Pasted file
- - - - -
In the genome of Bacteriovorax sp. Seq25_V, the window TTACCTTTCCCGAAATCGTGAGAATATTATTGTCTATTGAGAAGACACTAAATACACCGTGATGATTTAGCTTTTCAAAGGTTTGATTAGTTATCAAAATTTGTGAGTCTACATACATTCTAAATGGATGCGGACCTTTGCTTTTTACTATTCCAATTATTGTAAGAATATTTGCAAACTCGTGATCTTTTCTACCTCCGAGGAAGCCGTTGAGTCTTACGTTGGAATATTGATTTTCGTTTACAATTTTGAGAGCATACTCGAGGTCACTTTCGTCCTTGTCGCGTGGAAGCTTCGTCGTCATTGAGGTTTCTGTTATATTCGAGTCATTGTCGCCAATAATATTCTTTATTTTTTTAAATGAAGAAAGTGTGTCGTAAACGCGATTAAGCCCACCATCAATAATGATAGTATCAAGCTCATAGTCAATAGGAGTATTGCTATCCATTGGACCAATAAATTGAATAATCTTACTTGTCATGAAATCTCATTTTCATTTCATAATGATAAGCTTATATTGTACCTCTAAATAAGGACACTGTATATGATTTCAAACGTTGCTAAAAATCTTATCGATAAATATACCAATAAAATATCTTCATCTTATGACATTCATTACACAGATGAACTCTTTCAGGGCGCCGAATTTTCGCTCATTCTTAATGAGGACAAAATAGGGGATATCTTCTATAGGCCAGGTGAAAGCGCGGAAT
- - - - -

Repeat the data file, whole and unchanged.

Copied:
In the genome of Bacteriovorax sp. Seq25_V, the window TTACCTTTCCCGAAATCGTGAGAATATTATTGTCTATTGAGAAGACACTAAATACACCGTGATGATTTAGCTTTTCAAAGGTTTGATTAGTTATCAAAATTTGTGAGTCTACATACATTCTAAATGGATGCGGACCTTTGCTTTTTACTATTCCAATTATTGTAAGAATATTTGCAAACTCGTGATCTTTTCTACCTCCGAGGAAGCCGTTGAGTCTTACGTTGGAATATTGATTTTCGTTTACAATTTTGAGAGCATACTCGAGGTCACTTTCGTCCTTGTCGCGTGGAAGCTTCGTCGTCATTGAGGTTTCTGTTATATTCGAGTCATTGTCGCCAATAATATTCTTTATTTTTTTAAATGAAGAAAGTGTGTCGTAAACGCGATTAAGCCCACCATCAATAATGATAGTATCAAGCTCATAGTCAATAGGAGTATTGCTATCCATTGGACCAATAAATTGAATAATCTTACTTGTCATGAAATCTCATTTTCATTTCATAATGATAAGCTTATATTGTACCTCTAAATAAGGACACTGTATATGATTTCAAACGTTGCTAAAAATCTTATCGATAAATATACCAATAAAATATCTTCATCTTATGACATTCATTACACAGATGAACTCTTTCAGGGCGCCGAATTTTCGCTCATTCTTAATGAGGACAAAATAGGGGATATCTTCTATAGGCCAGGTGAAAGCGCGGAAT